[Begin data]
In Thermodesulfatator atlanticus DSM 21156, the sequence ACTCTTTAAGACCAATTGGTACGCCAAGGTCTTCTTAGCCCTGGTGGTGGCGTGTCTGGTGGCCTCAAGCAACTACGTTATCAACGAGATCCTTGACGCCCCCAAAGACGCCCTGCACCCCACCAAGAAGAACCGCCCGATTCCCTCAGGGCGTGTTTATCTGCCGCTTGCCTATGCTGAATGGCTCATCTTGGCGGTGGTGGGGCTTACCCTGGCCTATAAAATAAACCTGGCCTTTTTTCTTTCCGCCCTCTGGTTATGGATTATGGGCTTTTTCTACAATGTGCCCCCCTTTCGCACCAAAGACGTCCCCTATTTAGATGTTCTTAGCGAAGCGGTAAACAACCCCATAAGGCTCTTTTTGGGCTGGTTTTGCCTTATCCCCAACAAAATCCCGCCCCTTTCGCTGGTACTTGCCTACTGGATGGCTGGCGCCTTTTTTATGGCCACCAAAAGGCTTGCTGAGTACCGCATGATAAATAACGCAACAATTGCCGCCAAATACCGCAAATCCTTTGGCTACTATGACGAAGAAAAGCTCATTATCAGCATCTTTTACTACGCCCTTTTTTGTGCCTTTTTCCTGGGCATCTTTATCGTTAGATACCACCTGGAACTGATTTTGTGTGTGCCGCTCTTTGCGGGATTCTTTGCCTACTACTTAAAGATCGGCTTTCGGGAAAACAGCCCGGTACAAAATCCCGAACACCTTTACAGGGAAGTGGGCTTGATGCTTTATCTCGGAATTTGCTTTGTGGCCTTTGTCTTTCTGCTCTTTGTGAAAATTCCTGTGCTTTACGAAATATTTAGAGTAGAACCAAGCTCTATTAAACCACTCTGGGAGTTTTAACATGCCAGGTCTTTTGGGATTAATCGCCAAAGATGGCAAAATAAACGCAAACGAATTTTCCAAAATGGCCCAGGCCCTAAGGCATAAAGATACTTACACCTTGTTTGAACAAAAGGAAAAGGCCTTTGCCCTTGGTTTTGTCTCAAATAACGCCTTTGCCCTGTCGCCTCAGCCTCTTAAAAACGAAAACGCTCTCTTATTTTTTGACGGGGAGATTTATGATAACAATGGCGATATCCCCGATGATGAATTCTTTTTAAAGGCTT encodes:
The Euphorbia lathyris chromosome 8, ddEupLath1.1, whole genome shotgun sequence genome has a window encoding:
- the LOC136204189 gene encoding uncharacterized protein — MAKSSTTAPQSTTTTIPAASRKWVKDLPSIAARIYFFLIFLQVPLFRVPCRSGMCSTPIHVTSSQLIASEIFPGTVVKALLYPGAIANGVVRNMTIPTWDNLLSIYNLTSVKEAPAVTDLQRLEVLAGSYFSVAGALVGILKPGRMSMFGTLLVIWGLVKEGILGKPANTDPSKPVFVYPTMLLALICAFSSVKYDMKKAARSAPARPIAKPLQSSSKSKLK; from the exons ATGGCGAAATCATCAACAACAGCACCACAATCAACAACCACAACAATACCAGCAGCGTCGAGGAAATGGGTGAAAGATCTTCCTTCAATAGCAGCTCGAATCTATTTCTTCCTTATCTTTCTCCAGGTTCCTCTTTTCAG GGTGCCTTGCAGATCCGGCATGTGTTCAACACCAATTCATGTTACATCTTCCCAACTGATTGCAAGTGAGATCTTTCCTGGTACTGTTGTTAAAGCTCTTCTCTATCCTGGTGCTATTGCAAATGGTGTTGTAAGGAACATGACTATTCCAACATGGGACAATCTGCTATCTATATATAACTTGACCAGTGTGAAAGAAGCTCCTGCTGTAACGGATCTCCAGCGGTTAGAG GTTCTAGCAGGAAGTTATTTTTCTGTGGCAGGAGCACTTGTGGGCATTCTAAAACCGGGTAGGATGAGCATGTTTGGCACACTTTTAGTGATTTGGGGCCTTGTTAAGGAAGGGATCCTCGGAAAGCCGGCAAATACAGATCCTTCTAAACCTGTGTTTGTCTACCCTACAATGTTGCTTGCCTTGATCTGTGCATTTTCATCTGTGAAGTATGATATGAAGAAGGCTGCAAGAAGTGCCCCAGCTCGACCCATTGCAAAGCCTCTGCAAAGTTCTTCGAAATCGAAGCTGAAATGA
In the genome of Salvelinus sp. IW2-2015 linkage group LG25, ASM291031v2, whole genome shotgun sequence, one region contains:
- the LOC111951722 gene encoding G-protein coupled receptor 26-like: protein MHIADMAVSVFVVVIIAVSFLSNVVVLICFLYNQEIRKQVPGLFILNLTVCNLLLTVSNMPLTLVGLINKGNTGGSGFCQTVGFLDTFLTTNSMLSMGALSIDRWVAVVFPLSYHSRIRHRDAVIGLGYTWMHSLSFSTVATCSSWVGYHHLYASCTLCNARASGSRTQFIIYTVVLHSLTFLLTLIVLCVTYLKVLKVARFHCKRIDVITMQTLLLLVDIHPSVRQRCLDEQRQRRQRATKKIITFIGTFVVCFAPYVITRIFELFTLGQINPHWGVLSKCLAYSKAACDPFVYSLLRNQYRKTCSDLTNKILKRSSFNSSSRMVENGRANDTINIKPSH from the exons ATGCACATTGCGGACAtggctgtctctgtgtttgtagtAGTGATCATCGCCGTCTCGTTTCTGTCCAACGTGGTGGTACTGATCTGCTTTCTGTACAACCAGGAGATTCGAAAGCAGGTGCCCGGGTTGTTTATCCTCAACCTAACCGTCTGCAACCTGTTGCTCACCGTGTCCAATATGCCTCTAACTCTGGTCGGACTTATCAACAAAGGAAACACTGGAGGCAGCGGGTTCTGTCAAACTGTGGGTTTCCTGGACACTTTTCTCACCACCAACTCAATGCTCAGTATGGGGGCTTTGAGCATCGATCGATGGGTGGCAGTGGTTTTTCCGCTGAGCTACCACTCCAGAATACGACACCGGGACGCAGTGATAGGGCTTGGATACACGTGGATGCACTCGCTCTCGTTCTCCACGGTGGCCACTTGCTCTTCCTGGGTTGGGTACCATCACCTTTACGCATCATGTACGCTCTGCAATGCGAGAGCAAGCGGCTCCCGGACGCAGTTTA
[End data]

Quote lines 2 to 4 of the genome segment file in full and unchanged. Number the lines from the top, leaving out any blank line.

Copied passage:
The Euphorbia lathyris chromosome 8, ddEupLath1.1, whole genome shotgun sequence genome has a window encoding:
- the LOC136204189 gene encoding uncharacterized protein — MAKSSTTAPQSTTTTIPAASRKWVKDLPSIAARIYFFLIFLQVPLFRVPCRSGMCSTPIHVTSSQLIASEIFPGTVVKALLYPGAIANGVVRNMTIPTWDNLLSIYNLTSVKEAPAVTDLQRLEVLAGSYFSVAGALVGILKPGRMSMFGTLLVIWGLVKEGILGKPANTDPSKPVFVYPTMLLALICAFSSVKYDMKKAARSAPARPIAKPLQSSSKSKLK; from the exons ATGGCGAAATCATCAACAACAGCACCACAATCAACAACCACAACAATACCAGCAGCGTCGAGGAAATGGGTGAAAGATCTTCCTTCAATAGCAGCTCGAATCTATTTCTTCCTTATCTTTCTCCAGGTTCCTCTTTTCAG GGTGCCTTGCAGATCCGGCATGTGTTCAACACCAATTCATGTTACATCTTCCCAACTGATTGCAAGTGAGATCTTTCCTGGTACTGTTGTTAAAGCTCTTCTCTATCCTGGTGCTATTGCAAATGGTGTTGTAAGGAACATGACTATTCCAACATGGGACAATCTGCTATCTATATATAACTTGACCAGTGTGAAAGAAGCTCCTGCTGTAACGGATCTCCAGCGGTTAGAG GTTCTAGCAGGAAGTTATTTTTCTGTGGCAGGAGCACTTGTGGGCATTCTAAAACCGGGTAGGATGAGCATGTTTGGCACACTTTTAGTGATTTGGGGCCTTGTTAAGGAAGGGATCCTCGGAAAGCCGGCAAATACAGATCCTTCTAAACCTGTGTTTGTCTACCCTACAATGTTGCTTGCCTTGATCTGTGCATTTTCATCTGTGAAGTATGATATGAAGAAGGCTGCAAGAAGTGCCCCAGCTCGACCCATTGCAAAGCCTCTGCAAAGTTCTTCGAAATCGAAGCTGAAATGA
In the genome of Salvelinus sp. IW2-2015 linkage group LG25, ASM291031v2, whole genome shotgun sequence, one region contains: